Love Thy Vendor?

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Providers and IT suppliers don't get along, right? You can build a partnership of trust with your vendor--and actually get what you pay for. Here's how.

Underperforming technology is a topic that Brian Dixon knows well. As health IT manager at the Indianapolis-based Regenstrief Institute, Dixon is one of several managers who monitors a $216 million grant portfolio on behalf of the Agency for Healthcare Research and Quality National Resource Center for Health IT. With some 75 projects under way, Dixon has seen firsthand how inadequate software or flawed devices can bring innovation to a halt. In one AHRQ-supported telemedicine project, for instance, nearly one-third of the patient participants dropped out due to difficulties using home-reporting technology. Such problems can be averted, Dixon says--if healthcare providers and technology vendors learn to work together. "The provider-vendor relationship is critical," he says.

The "working together" part, of course, is the problem. Dixon says the two sides are doing a mediocre job of realizing their potential. "I'd give the industry a C. It is performing adequately but could do a lot more. You need a partnership, not just a contractual relationship."

Many healthcare executives, no doubt, would give provider-vendor relationships a similar grade--if not worse. Technology vendors and their healthcare customers may not be appearing on The Jerry Springer Show, but their often stormy relationships are well-documented. Ask any hospital chief information officer who has experienced network downtime when software applications fail, throwing the entire network into disarray. Or talk to a medical group executive who bought an electronic medical record package, only to find that promised features fell far short of expectations. The healthcare industry is looking to IT to help deliver it to the promised land of improved communications and patient safety, but the industry's dirty little secret is that many an IT deployment has derailed, coming in late, over budget or not at all-leaving many a fractured provider-vendor relationship as a result.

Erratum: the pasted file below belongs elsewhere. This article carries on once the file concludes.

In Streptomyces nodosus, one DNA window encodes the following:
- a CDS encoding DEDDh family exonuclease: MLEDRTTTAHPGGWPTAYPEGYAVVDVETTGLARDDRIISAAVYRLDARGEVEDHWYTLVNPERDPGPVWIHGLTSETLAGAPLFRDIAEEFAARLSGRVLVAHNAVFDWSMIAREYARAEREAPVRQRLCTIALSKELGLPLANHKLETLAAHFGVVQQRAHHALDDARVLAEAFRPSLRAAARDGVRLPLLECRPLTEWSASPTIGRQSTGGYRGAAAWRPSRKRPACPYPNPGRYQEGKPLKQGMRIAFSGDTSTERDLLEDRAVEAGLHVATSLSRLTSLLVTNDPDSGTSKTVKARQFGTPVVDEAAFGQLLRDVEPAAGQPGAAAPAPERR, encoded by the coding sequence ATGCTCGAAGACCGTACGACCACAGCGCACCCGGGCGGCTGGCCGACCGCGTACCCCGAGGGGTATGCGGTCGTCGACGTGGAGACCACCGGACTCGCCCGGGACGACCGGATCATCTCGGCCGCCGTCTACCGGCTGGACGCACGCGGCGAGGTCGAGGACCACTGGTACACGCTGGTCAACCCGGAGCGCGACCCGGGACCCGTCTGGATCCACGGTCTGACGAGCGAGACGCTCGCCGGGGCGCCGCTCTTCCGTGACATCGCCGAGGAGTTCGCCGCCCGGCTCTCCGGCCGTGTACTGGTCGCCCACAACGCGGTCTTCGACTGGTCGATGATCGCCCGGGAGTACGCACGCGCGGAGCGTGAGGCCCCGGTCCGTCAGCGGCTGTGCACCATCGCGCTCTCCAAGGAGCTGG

Following are four lessons learned from healthcare organizations that have found a way to sidestep the shouting match with their IT suppliers. They have moved beyond contractual agreements--although those still play a significant role--to develop solid working relationships with hardware and software companies. For these leaders, a successful vendor relationship begins before the product search even begins. The effort, they say, needs to continue well into the deployment--even years after go-live. Picking the right partner, establishing deployment accountabilities, and keeping the lines of communication open thereafter are all part of the mix.

1. Get your own house in order

Like many healthcare organizations looking to embed IT into their operations, Thomas Memorial Hospital in South Charleston, WV, needed a little hand-holding from its software supplier. Early in 2006, the 260-staffed-bed community hospital began its search for a picture-archiving and communication systems vendor, one that could also supply a radiology information system and computed radiography technology. "We had little to no experience in PACs, RIS, or CR," recalls Bill Lucas, the PACs administrator who led the vendor search. "We needed a vendor we could trust that could help us down the path."

In July 2006, after a six-month search, Thomas Memorial settled on Agfa, awarding the vendor a multimillion dollar, five-year contract. Thomas' selection team, which included representatives from IT and radiology, considered half a dozen vendors, Siemens Medical Solutions and GE Healthcare among them. These are large, well-known vendors with big footprints in the industry. Before it tackled its vendor evaluation, the hospital got its own act together, studying the potential of PACs and figuring out how it wanted to adapt the complex technology to its own workflow. This pre-search work, Lucas says, paid off. "If you don't have much experience, do what you can to educate yourself," he advises. "Otherwise you will get stuck and go where the vendor takes you, or end up confusing the vendor. If vendors don't understand how your department functions, you will not get what you want."

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